of the Sharkey series with typical bottomland hardwood vegetation.
The areas had not been previously cleared or cultivated. Two research
sites were installed February 1991 at each location about 0.5 mile
apart in two phases of the Sharkey series (Table
The Delta Experimental
Forest sites were about 10 miles east and the Percy Quinn Park sites
about 8 miles east of the Mississippi River (Figure
3). The sites were not subject to flooding.
piezometers were installed 40 inches apart at 10, 20, 40, and 120
inches depth. Piezometers were constructed of 3-inch diameter polyvinylchloride
(PVC) tubes permeated with 0.125-inch diameter holes. Washed gravel
was placed in the bottom of the holes and piezometers were driven
and fitted snugly into 3-inch diameter auger holes. A clay seal was
packed around the piezometer at the soil surface. A vented cap covered
the piezometers, which extended about 6 inches above the soil surface.
An unlined 3-inch diameter bore hole was drilled to 120 inches about
40 feet from the piezometers and the surface was covered. Piezometers
were installed in February and March 1991. No water was encountered
during installation at any of the depths. Water levels were measured
monthly or more frequently for the duration of the study. Piezometers
were pumped dry and allowed to equilibrate to verify water levels.
Soils were examined
by hand auger in transects to locate representative pedons for detailed
characterization and evaluate spatial variability. Soil pits were
excavated by hand shovels. Landscape elements were determined at each
site. Soil morphological parameters were determined (USDA, 1994),
including horizonation and depth, Munsell color, texture, structure,
consistence, mottling and redoximorphic features, presence of concretions,
topography and thickness of horizon boundaries, and size and distribution
core samples were taken in selected horizons for determination of
bulk density, saturated hydraulic conductivity, and moisture retention.
Duplicate core samples were taken from selected horizons within a
one-meter distance of a contiguous pedon by cutting back the face
of the pit and exposing each horizon from the surface to the bottom
of the pit.
was determined on 10-foot intervals in directional transects with
a transit level. Soil microdepressions were measured by rigid steel
tape and transit level.
content was monitored gravimetrically on a temporal basis in 10-inch
increments from the surface using 100-gram auger samples. Soil temperature
was measured in the epipedon with a soil thermometer (ReoTemp Instrument
levels and temperature of soil water were measured with a YSI model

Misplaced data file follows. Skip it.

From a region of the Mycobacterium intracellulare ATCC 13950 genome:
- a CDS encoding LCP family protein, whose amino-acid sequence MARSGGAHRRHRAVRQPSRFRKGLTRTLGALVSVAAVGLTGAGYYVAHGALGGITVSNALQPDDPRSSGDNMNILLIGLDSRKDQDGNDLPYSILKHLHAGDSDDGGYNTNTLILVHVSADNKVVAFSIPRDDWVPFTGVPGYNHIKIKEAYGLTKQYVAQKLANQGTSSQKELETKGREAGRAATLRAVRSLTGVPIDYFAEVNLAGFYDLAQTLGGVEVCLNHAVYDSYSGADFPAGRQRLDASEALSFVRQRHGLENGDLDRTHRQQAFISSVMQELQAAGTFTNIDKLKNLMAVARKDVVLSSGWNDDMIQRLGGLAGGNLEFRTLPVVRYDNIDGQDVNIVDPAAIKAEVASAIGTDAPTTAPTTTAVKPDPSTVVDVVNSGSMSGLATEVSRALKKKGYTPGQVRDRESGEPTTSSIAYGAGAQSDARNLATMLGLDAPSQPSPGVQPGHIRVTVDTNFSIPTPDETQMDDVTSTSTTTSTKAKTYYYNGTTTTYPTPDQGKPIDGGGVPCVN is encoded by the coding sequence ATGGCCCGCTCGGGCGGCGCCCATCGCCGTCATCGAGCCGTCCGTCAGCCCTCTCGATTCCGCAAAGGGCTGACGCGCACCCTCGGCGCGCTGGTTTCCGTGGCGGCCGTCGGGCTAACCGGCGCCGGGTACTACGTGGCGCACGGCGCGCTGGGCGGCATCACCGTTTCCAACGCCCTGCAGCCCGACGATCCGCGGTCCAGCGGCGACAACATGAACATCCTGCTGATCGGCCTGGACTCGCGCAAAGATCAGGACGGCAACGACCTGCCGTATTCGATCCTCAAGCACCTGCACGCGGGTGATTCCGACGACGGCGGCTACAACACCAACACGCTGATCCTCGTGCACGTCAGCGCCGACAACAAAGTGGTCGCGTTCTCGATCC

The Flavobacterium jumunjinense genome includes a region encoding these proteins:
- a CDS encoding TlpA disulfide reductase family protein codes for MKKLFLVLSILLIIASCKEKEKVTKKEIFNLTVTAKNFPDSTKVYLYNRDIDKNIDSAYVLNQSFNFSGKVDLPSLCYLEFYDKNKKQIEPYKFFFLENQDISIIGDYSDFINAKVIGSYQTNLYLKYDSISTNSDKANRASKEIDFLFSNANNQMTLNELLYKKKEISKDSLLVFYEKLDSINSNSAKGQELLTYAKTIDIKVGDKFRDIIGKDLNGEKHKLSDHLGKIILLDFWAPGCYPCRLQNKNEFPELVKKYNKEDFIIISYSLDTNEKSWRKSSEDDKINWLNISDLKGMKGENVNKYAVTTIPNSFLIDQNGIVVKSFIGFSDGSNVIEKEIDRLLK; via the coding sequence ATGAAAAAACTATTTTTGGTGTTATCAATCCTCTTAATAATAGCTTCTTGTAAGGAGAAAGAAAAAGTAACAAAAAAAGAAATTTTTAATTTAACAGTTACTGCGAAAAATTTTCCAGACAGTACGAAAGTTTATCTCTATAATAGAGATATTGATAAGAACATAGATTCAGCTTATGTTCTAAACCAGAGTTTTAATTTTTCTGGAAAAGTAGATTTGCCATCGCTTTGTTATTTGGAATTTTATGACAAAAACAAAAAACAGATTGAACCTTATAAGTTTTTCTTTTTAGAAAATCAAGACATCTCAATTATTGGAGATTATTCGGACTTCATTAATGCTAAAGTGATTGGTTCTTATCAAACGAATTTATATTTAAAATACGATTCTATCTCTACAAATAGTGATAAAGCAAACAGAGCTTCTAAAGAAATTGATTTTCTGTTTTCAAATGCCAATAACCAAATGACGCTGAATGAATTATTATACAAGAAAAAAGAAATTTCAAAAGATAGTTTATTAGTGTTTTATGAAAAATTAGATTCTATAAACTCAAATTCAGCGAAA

58 dissolved oxygen meter (Yellow Springs Instrument Co., Inc.). A
submersible stirring oxygen probe was lowered into the piezometers
containing water to determine oxygen levels.
Fresh soil peds
from the surface through the solum were tested with ,
for nonvisible redoximorphic features (soluble iron) on a temporal
basis (Soil Survey Staff, 1994).
Soil bulk density
was determined by the method described by Blake (1995) on nondisturbed
cores taken with a double-cylinder sampler. The inner cylinder of
known volume was dried in the oven at 110 °C for 24 hours and
weighed. The bulk density was calculated by the following formula:
method (Klute, 1965) was used on the nondisturbed cores. The cores
were saturated in standing water for 48 hours and then placed on a
constant head permeameter rack to equilibrate for one hour. Water
passing through the cores was measured at 10-minute intervals for
a total of five measurements. Values reported are the average value
of five observations.
membrane method (Richard, 1949) was used with the natural aggregates
of the nondisturbed cores. The cores were saturated with water for
24 hours on a presoaked ceramic porous plate. Pressures of 0.03, 0.1,
0.3, 0.6, and 1.5 MPa were maintained until equilibrium was achieved.
The moisture contents were calculated on an oven-dry basis.
were air-dried in the laboratory, crushed with a wood cylinder, and
sieved through a No. 10 sieve to remove coarse fragments larger than
2 mm (USDA, 1992). Particle size distribution was determined by hydrometer
method and sieving (Day, 1965). Organic matter was determined by wet
combustion procedure (Allison, 1935). Extractible acidity was determined
by the barium chloride-triethanolamine method (Peech, 1965). Exchangeable
aluminum was determined in KC1 extractions following the procedure
of Yuan (1959). Exchangeable cations were extracted with neutral N
NH4OAC and determined by atomic absorption spectrophotometry
(USDA, 1992). Soil pH was measured in water and 0.1 N KC1 using a
1:1 soil-to-liquid ratio. Iron was fractionated using the method of
Gamble and Daniels (1972). Total Fe was analyzed by HF and HC1O4
digestion in Pt crucibles (Jackson, 1982). Total sulfur was determined
on soil ground to pass a 60-mesh sieve with a sulfur analyzer (Model
LECO SC 132).
of selected horizons were separated by centrifugal centrifugation.
They were analyzed by x-ray diffraction (Jackson, 1956) with a Norelco
Geiger counter spectrophotometer using Cu K
radiation and a Ni filter. Mineral type and content were estimated
from basal spacings and x-ray peak intensity. Microscopic examinations
were made of soil peds using conventional light microscopy. Coefficient
of linear extensibility (COLE) was determined on < 2 mm extruded
soil paste (Shafer and Singer, 1976) where:
wet - length dry
Sharkey pedons had ochric epipedons and cambic subsurface horizons
(Tables 2, 3,
4, and 5).
Surfaces were dark to very dark grayish-brown in hues of 10YR with
values of 3 to 4 and chromas of 2. The upper subsoil was dark to very
dark gray in hues of 10YR with values of 4 to 5 and chromas of 1 to
2 with strong brown mottles. Soil color became brighter with increased